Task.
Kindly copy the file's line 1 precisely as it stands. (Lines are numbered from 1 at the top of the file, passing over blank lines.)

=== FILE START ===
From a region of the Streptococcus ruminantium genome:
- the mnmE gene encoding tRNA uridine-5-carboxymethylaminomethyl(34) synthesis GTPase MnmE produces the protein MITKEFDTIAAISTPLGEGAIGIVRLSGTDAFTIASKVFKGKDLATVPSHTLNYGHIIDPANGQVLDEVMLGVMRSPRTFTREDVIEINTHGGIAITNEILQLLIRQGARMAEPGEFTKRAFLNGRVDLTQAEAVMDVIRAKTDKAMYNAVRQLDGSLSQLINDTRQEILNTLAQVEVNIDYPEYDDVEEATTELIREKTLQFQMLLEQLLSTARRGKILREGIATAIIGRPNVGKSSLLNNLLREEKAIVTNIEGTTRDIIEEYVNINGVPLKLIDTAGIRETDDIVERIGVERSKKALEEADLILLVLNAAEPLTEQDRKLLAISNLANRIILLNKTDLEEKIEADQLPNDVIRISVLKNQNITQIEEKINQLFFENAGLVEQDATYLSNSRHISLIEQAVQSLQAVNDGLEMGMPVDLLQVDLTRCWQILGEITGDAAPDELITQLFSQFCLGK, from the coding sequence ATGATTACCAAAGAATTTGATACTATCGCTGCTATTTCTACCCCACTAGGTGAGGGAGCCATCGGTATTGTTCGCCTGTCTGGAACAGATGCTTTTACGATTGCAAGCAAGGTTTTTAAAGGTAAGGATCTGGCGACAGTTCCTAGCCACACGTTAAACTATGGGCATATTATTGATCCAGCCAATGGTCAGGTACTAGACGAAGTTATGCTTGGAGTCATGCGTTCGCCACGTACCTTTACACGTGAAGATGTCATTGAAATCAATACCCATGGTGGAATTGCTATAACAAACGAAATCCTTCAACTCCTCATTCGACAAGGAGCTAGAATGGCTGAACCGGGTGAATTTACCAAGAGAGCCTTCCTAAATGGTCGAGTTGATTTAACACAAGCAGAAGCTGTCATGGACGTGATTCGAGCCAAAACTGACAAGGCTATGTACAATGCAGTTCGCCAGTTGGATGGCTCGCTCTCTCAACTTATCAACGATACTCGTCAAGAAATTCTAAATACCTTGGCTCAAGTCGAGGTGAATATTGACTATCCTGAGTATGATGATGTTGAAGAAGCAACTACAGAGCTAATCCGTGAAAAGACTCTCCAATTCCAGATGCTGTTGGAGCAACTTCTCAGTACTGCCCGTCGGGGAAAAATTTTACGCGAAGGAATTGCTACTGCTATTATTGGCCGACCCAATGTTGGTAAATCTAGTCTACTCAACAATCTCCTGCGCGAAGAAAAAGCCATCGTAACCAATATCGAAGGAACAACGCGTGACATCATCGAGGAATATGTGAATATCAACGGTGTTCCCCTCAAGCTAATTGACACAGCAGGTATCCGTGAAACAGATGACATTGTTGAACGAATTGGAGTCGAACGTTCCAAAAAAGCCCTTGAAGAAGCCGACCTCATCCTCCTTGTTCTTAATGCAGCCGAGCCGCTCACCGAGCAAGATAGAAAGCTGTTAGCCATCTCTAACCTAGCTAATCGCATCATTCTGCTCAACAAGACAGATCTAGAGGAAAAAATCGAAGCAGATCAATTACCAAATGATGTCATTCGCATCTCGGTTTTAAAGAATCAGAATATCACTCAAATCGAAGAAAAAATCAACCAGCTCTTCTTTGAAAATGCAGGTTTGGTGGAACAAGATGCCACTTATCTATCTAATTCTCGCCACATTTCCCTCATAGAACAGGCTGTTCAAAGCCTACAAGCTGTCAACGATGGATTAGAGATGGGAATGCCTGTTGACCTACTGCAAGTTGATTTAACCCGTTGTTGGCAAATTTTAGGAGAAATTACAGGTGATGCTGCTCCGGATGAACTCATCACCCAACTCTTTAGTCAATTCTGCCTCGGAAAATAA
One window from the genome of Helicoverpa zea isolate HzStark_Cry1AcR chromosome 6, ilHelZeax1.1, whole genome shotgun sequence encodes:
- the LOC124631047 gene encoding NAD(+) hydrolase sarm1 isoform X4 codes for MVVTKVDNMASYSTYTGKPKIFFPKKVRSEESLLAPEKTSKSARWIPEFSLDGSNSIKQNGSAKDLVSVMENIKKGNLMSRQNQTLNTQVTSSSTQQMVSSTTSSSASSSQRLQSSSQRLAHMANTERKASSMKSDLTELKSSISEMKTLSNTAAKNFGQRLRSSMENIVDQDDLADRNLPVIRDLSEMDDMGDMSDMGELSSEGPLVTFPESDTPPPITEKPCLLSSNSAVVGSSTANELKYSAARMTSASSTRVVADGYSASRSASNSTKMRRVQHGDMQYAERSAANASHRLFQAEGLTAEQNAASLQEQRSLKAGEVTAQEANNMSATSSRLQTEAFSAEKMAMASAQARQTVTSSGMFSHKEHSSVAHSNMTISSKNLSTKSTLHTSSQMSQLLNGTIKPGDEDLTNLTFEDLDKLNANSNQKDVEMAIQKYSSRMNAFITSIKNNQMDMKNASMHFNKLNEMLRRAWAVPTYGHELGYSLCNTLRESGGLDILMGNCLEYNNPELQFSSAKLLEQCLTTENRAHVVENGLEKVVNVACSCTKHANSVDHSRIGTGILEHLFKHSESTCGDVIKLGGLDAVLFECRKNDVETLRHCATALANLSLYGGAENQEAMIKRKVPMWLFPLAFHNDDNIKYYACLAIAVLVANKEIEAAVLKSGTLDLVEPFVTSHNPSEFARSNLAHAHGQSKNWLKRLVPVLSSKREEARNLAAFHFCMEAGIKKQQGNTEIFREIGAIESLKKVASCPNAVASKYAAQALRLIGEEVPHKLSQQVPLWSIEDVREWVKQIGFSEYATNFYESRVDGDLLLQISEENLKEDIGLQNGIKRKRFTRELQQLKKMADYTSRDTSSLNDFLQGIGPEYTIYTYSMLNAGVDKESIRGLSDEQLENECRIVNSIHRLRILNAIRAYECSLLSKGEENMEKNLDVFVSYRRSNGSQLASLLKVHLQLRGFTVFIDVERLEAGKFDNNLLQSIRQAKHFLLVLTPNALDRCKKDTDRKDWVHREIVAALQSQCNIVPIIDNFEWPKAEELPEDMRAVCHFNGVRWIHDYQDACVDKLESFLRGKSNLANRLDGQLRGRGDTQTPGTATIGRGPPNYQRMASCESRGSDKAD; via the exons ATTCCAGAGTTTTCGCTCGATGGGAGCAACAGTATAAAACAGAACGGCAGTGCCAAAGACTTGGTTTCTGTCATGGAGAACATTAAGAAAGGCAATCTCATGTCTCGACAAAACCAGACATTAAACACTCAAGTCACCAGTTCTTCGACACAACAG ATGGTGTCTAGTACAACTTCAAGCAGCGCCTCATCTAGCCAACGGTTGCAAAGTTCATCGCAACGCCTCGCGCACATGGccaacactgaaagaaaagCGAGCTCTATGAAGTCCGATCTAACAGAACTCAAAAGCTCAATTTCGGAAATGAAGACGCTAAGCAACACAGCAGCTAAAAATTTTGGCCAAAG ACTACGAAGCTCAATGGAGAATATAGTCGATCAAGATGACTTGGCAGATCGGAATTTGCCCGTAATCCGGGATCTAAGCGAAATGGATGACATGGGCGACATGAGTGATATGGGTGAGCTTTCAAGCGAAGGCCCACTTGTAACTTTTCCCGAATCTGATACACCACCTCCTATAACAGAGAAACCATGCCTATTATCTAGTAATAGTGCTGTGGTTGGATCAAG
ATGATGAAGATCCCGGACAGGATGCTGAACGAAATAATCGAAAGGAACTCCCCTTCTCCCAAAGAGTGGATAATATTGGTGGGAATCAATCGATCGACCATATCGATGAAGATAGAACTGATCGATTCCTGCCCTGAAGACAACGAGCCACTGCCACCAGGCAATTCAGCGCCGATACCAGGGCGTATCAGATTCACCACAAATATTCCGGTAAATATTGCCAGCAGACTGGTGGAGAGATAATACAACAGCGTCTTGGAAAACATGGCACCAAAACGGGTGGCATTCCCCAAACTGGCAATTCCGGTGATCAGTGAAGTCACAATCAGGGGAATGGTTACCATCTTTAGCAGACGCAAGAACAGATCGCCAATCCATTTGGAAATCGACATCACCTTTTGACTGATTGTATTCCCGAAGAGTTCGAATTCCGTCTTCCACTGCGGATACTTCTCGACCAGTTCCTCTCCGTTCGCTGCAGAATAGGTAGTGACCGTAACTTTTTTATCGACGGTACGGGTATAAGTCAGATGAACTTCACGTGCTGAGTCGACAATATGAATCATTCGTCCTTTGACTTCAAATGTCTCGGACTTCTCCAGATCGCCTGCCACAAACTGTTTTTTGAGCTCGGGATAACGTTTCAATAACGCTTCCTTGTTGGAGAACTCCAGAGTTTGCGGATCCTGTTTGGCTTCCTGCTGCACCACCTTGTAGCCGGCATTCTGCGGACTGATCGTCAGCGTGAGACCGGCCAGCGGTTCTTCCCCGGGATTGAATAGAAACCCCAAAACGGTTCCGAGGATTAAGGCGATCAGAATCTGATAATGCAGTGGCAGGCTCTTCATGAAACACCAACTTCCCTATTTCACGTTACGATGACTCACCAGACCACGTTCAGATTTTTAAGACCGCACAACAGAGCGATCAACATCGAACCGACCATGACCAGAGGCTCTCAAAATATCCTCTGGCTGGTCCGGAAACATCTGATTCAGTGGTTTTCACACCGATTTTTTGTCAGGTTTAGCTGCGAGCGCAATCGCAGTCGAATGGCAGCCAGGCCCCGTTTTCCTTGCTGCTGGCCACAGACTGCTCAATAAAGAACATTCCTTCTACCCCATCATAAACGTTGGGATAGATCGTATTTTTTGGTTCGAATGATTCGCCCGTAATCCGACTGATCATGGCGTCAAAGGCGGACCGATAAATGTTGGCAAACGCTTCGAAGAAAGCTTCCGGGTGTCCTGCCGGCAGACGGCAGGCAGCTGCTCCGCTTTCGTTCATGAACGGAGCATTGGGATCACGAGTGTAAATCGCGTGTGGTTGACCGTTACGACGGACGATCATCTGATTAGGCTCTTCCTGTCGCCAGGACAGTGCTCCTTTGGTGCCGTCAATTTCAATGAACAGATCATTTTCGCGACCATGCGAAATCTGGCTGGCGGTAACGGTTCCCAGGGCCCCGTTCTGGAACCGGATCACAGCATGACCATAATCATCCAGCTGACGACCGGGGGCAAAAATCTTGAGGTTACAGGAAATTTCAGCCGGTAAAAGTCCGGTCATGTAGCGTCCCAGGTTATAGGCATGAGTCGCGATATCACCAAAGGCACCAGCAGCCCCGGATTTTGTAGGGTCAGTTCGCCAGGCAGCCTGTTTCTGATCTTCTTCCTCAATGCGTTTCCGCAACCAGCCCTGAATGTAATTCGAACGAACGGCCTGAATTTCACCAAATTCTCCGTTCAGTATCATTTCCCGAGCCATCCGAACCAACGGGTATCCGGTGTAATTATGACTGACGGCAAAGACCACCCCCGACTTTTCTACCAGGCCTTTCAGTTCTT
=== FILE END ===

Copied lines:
From a region of the Streptococcus ruminantium genome: